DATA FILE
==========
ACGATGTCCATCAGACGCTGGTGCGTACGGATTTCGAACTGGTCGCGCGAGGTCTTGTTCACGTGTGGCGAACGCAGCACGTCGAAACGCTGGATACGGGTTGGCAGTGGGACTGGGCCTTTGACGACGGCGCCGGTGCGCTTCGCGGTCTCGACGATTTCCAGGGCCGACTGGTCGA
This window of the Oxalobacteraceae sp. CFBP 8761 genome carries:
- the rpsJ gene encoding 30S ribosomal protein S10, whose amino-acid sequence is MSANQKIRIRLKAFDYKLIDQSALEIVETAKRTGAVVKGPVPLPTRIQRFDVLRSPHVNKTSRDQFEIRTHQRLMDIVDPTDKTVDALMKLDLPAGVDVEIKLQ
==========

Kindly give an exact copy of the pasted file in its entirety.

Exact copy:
ACGATGTCCATCAGACGCTGGTGCGTACGGATTTCGAACTGGTCGCGCGAGGTCTTGTTCACGTGTGGCGAACGCAGCACGTCGAAACGCTGGATACGGGTTGGCAGTGGGACTGGGCCTTTGACGACGGCGCCGGTGCGCTTCGCGGTCTCGACGATTTCCAGGGCCGACTGGTCGA
This window of the Oxalobacteraceae sp. CFBP 8761 genome carries:
- the rpsJ gene encoding 30S ribosomal protein S10, whose amino-acid sequence is MSANQKIRIRLKAFDYKLIDQSALEIVETAKRTGAVVKGPVPLPTRIQRFDVLRSPHVNKTSRDQFEIRTHQRLMDIVDPTDKTVDALMKLDLPAGVDVEIKLQ